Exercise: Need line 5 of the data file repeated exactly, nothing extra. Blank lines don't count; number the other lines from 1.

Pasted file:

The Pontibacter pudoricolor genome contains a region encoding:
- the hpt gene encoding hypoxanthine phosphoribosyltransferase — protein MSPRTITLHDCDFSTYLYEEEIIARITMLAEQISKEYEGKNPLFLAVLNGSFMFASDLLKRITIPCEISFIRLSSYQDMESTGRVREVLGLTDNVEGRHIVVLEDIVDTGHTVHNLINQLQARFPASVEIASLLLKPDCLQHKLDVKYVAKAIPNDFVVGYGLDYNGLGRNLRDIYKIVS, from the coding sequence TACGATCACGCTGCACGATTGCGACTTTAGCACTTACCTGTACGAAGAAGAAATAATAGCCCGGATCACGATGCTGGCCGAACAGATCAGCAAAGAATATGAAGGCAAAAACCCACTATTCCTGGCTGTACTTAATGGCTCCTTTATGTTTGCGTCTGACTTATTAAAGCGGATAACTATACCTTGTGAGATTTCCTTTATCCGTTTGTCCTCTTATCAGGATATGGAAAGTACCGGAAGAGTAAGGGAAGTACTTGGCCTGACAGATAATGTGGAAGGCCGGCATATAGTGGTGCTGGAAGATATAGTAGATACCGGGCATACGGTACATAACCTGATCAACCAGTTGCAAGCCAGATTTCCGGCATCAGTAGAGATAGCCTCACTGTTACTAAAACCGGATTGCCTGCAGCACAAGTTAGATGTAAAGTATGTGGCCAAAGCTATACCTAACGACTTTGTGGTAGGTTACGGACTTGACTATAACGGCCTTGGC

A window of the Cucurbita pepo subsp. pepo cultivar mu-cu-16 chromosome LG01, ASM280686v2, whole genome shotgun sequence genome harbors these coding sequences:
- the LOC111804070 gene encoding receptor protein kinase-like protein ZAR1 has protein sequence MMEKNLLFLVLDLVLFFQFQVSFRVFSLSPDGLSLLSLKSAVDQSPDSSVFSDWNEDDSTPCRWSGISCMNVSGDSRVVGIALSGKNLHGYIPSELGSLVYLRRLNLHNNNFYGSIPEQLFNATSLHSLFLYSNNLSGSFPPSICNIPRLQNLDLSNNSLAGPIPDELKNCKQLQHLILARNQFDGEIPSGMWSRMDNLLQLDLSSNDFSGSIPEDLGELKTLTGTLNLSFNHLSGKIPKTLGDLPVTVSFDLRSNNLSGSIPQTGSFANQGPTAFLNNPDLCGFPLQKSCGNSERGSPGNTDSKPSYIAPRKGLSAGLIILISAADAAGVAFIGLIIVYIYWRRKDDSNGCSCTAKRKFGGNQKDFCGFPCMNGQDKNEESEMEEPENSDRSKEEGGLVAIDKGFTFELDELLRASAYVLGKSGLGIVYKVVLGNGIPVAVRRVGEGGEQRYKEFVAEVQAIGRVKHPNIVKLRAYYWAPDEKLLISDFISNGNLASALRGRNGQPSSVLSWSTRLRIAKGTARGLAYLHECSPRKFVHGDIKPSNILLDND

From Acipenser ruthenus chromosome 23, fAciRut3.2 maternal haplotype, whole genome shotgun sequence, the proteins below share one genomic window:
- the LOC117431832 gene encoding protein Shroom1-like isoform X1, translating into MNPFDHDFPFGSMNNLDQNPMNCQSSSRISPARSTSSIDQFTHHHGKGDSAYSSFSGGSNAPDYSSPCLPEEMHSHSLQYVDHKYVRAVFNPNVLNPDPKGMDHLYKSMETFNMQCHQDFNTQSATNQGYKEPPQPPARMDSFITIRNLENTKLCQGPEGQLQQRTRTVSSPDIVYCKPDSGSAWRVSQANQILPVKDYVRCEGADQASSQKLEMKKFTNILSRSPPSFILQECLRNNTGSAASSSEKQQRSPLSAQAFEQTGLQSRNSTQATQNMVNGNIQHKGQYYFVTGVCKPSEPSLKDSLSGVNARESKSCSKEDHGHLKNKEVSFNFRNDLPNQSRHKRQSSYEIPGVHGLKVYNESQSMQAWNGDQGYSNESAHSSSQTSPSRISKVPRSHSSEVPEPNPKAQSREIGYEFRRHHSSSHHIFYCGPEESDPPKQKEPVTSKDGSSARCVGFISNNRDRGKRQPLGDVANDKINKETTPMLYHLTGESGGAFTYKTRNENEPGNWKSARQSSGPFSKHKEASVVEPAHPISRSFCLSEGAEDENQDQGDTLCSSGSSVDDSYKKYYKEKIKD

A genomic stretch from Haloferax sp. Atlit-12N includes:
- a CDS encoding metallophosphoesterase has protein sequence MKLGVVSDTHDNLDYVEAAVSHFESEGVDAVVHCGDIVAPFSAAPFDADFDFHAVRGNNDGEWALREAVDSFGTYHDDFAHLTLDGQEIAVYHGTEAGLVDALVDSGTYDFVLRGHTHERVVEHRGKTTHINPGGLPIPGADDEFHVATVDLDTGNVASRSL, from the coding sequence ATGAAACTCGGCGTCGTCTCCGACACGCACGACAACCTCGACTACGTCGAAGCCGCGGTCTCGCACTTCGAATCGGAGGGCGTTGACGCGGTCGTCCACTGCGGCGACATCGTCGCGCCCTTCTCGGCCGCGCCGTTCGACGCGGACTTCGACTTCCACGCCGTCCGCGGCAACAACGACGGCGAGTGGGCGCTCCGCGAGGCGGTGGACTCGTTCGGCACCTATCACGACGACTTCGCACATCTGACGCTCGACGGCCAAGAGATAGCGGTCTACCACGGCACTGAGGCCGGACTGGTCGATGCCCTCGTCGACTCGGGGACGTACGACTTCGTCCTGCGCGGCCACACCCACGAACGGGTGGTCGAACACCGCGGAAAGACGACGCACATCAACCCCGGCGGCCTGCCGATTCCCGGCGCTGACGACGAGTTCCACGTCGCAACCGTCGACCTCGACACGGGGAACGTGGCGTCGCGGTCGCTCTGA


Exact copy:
From Acipenser ruthenus chromosome 23, fAciRut3.2 maternal haplotype, whole genome shotgun sequence, the proteins below share one genomic window: